Have you tried making and canning your own hot sauces? It is so easy and fun! When you make your own, the sauce can be as hot or cool as you like, just about any color you like, and canned in amounts that match your consumption.

If you have a garden, access to a fine farmers’ market or CSA, you can have even more fun. Not all peppers are equal! Besides the difference in heat, peppers have different flavors and different colors. Find the ones you enjoy the most when cooked and plan to use them in your hot sauce.

When a hot sauce has FLAVOR in addition to heat, its uses expand exponentially. Add your hot sauce to homemade salad dressings and mayonnaise. Add it to sour cream, Greek yogurt, or kefir cheese. Use it as a topping for grains, beans, or baked potatoes. Add some sauce to your bean pot, soup pot, or tea pot. Think outside the box and you will begin to plan for a whole cabinet full of different hot sauces you have crafted.

The following recipe offers suggestions on ingredients and amounts. This recipe is for a single batch of sauce. Multiply by 4 or 5 and can it in small jars. Change the ratios of any of the ingredients and you will still get a tasty sauce. Just be careful about the hot peppers. Know your peppers. I like working with cubanelles and Fresno chilis because they are warm, not hot. They have great flavor. Using a quantity of these peppers adds heat, but also adds flavor. KNOW YOUR PEPPERS!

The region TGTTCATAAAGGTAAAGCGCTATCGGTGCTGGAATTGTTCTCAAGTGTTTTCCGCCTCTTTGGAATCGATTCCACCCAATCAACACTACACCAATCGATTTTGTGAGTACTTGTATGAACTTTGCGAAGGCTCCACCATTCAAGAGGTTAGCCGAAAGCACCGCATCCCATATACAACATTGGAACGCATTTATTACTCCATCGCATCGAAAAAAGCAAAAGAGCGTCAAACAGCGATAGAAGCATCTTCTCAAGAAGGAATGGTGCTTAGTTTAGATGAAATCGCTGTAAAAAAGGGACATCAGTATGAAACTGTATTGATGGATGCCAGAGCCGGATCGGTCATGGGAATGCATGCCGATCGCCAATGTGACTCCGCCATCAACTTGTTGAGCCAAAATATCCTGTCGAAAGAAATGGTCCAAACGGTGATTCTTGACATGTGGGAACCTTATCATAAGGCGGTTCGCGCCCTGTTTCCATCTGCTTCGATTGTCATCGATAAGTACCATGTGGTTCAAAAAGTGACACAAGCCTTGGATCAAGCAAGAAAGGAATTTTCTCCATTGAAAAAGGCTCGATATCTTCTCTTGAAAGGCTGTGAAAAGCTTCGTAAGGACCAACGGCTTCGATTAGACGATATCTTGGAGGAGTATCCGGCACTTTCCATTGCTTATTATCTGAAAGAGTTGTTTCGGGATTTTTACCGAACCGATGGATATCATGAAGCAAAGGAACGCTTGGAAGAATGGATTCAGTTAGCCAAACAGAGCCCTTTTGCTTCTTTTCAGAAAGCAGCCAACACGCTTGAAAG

One insurance plan is to roast a few hot peppers while the sauce is cooking. If the finished sauce is not hot enough, throw in a roasted pepper or two. Or roast ALL the hot peppers called for below plus a few extras. Roasting adds another dimension to the flavor. It also adds another dirty pan to wash but if you have the time, give it a try.

I have grown Fresno peppers in my home garden several times over the years. They are very productive with lots of pods on the plants, and quite easy to grow. You can&rsquot grow wrong with a Fresno chili plant.

The thinner walls can be an issue if you want to use them as part of a mire poix or Cajun Holy Trinity, where you&rsquore just chopping them and cooking them. They still work, though. The flavor is definitely fruitier than a jalapeno.

As mentioned, I really enjoy them for making chili powder blends or for making either salsas or hot sauces. I definitely encourage you to give them a try.

Got any questions? Ask away! I&rsquom happy to help.

NOTE: This post was updated on 5/26/20 to include new information. It was originally published on 9/22/13.

Watch the video: Scharfe Sache: Chilipaste Mojo Rojo und die schnellste Mayonnaise der Welt (January 2022).